NCLAT restores Cyrus Mistry as Tata Sons head; holds N Chandrasekaran's appointment illegal

The NCLAT however stayed the operation of the order with respect to reinstatement for four weeks to allow the Tatas to appeal.

In a big win for Cyrus Mistry, the National Company Law Appellate Tribunal (NCLAT) on Wednesday restored him as executive chairman of Tata Sons and ruled that the appointment of N Chandrasekaran as the head of the holding company of the salt-to-software conglomerate was illegal.

The NCLAT however stayed the operation of the order with respect to reinstatement for four weeks to allow the Tatas to appeal.

Cyrus Mistry

Setting aside a lower court order, the NCLAT also quashed the conversion of Tata Sons into a private company from a public firm.

Mistry, a scion of the wealthy Shapoorji-Pallonji family, was removed as chairman of Tata Sons in a coup in October 2016. He was the sixth chairman of Tata Sons and had taken over in 2012 from Ratan Tata.

However, Mistry and Tata family patriarch Ratan Tata had reportedly fallen out over key investment decisions, including the manufacturing of the world's cheapest car, Nano. Mistry was later also removed as director of the Tata Sons board.

Mistry, whose family owns a 18.4 percent stake in Tata Sons, challenged his removal in the National Company Law Tribunal (NCLT). The case of oppression and mismanagement against Tata Sons and 20 others, including Ratan Tata, filed by Mistry family entities⁠—Cyrus Investments and Sterling Investments⁠—were in March 2017 dismissed by the NCLT, which ruled that they were not eligible to pursue the allegations.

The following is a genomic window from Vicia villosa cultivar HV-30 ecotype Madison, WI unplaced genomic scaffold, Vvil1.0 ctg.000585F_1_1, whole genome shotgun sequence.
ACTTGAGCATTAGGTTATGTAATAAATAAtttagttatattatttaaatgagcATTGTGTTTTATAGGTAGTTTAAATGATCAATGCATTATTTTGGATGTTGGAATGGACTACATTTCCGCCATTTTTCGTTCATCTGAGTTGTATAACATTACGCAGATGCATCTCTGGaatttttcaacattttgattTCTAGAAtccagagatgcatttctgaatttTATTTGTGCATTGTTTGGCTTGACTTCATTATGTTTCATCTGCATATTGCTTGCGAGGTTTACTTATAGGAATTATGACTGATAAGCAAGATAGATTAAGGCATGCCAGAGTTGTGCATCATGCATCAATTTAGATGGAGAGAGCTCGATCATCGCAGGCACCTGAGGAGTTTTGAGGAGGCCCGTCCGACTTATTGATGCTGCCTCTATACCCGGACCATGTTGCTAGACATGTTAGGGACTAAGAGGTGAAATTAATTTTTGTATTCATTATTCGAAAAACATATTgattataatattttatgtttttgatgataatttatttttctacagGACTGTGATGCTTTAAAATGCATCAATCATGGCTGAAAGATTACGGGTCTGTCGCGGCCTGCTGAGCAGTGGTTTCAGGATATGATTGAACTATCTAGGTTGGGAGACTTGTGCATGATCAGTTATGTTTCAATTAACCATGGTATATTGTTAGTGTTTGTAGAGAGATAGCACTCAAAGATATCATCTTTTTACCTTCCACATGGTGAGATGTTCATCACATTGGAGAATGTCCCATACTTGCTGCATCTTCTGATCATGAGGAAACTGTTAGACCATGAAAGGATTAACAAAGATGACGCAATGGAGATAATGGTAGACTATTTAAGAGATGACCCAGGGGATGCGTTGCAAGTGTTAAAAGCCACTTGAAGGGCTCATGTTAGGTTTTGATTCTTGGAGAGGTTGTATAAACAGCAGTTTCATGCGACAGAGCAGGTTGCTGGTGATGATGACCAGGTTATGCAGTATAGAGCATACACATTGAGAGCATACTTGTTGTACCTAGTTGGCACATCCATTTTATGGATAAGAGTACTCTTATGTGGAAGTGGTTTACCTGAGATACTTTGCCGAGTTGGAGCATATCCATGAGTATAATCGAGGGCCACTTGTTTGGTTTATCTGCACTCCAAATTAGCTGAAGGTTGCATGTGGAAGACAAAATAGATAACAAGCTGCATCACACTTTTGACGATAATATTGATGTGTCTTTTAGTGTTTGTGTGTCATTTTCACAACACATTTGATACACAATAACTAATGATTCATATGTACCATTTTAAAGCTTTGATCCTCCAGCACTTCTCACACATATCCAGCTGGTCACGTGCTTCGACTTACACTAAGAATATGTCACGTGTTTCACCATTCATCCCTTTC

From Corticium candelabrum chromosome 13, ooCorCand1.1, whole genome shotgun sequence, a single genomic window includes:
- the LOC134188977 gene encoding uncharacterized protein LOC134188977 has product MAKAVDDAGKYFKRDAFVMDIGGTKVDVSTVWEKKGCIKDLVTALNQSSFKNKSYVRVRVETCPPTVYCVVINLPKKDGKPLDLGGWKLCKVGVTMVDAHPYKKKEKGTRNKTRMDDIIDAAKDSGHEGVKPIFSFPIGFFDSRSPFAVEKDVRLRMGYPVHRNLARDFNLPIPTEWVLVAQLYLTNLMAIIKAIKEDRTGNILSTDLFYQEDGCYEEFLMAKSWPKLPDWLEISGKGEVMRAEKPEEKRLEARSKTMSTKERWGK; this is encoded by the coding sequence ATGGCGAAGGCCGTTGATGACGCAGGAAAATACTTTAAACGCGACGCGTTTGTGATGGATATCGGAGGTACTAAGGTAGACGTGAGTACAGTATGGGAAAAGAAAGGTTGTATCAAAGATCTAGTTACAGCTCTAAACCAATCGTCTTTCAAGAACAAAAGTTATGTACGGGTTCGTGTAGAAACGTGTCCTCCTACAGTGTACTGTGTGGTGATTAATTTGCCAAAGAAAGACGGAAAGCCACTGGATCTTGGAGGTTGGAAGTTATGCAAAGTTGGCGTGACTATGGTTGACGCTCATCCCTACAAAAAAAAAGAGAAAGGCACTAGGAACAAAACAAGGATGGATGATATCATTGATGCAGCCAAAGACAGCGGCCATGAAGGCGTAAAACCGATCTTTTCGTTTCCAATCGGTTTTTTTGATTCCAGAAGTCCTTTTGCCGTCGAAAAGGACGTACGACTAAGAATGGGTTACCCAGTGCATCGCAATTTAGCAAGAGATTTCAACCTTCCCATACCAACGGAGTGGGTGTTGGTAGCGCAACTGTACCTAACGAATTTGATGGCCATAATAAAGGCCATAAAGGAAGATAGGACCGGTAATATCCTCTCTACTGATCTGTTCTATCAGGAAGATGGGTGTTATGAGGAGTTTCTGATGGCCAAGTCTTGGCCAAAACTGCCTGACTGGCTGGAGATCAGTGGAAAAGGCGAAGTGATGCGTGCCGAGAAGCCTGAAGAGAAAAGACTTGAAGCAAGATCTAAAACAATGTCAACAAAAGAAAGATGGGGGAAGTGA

Section 244 of the Companies Act, 2013, allows a shareholder of a company to bring an oppression and mismanagement case against the firm if it holds not less than one-tenth of the issued share capital.

On appeal, the Cyrus Mistry firms had secured a partial win at the NCLAT, which waived the 10 percent shareholding requirement but remitted the matter to the NCLT.

In July last year, the NCLT rejected Mistry's petition to reinstate him and found no merit in his allegations of operational mismanagement and oppression of minority shareholders.

Mistry had approached the appellate tribunal against the verdict of the Mumbai NCLT. The NCLAT had reserved its judgment after completion of arguments from both sides in July this year.

The judgment was pronounced by a two-judge bench headed by Justice S J Mukhopadhyay on Wednesday.

(Edited by Athirupa Geetha Manichandar)


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